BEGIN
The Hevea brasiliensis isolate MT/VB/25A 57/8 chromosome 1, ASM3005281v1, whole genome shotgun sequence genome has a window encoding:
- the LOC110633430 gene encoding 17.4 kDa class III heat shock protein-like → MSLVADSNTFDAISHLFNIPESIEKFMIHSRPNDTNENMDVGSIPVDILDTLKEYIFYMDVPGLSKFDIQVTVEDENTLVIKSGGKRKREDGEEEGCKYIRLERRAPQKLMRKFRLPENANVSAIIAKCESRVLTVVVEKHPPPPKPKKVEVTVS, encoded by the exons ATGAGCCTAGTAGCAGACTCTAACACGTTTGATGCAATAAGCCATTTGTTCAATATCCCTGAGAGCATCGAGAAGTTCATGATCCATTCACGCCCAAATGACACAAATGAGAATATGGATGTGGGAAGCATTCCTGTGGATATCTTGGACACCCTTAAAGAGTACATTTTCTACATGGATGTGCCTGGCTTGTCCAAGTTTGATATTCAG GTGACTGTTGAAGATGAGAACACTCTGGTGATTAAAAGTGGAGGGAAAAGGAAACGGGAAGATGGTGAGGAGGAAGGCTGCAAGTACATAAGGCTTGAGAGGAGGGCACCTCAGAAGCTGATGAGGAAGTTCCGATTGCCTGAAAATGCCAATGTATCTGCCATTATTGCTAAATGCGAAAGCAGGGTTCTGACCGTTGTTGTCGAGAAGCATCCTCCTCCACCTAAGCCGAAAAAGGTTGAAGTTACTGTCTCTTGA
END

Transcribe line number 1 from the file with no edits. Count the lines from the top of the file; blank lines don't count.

The Hevea brasiliensis isolate MT/VB/25A 57/8 chromosome 1, ASM3005281v1, whole genome shotgun sequence genome has a window encoding: